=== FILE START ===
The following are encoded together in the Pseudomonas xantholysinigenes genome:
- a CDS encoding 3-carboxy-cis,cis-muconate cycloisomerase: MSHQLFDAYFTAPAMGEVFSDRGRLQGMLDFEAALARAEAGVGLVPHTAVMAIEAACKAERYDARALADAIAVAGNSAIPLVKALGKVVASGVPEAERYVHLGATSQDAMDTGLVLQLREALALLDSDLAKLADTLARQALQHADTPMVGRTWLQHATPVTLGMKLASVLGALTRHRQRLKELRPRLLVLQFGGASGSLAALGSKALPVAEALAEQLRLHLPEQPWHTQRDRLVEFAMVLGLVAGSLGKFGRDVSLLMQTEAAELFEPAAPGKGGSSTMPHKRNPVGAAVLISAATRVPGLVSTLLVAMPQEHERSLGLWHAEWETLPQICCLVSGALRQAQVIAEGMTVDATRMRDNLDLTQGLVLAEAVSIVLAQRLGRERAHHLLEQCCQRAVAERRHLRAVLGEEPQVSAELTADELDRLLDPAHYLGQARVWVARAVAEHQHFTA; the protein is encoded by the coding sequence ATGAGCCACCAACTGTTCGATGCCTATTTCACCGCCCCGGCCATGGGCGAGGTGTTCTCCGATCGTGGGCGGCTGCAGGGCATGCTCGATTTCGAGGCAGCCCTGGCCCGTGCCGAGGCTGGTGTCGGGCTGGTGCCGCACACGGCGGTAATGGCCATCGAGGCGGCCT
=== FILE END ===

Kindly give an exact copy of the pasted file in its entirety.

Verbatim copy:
The following are encoded together in the Pseudomonas xantholysinigenes genome:
- a CDS encoding 3-carboxy-cis,cis-muconate cycloisomerase: MSHQLFDAYFTAPAMGEVFSDRGRLQGMLDFEAALARAEAGVGLVPHTAVMAIEAACKAERYDARALADAIAVAGNSAIPLVKALGKVVASGVPEAERYVHLGATSQDAMDTGLVLQLREALALLDSDLAKLADTLARQALQHADTPMVGRTWLQHATPVTLGMKLASVLGALTRHRQRLKELRPRLLVLQFGGASGSLAALGSKALPVAEALAEQLRLHLPEQPWHTQRDRLVEFAMVLGLVAGSLGKFGRDVSLLMQTEAAELFEPAAPGKGGSSTMPHKRNPVGAAVLISAATRVPGLVSTLLVAMPQEHERSLGLWHAEWETLPQICCLVSGALRQAQVIAEGMTVDATRMRDNLDLTQGLVLAEAVSIVLAQRLGRERAHHLLEQCCQRAVAERRHLRAVLGEEPQVSAELTADELDRLLDPAHYLGQARVWVARAVAEHQHFTA; the protein is encoded by the coding sequence ATGAGCCACCAACTGTTCGATGCCTATTTCACCGCCCCGGCCATGGGCGAGGTGTTCTCCGATCGTGGGCGGCTGCAGGGCATGCTCGATTTCGAGGCAGCCCTGGCCCGTGCCGAGGCTGGTGTCGGGCTGGTGCCGCACACGGCGGTAATGGCCATCGAGGCGGCCT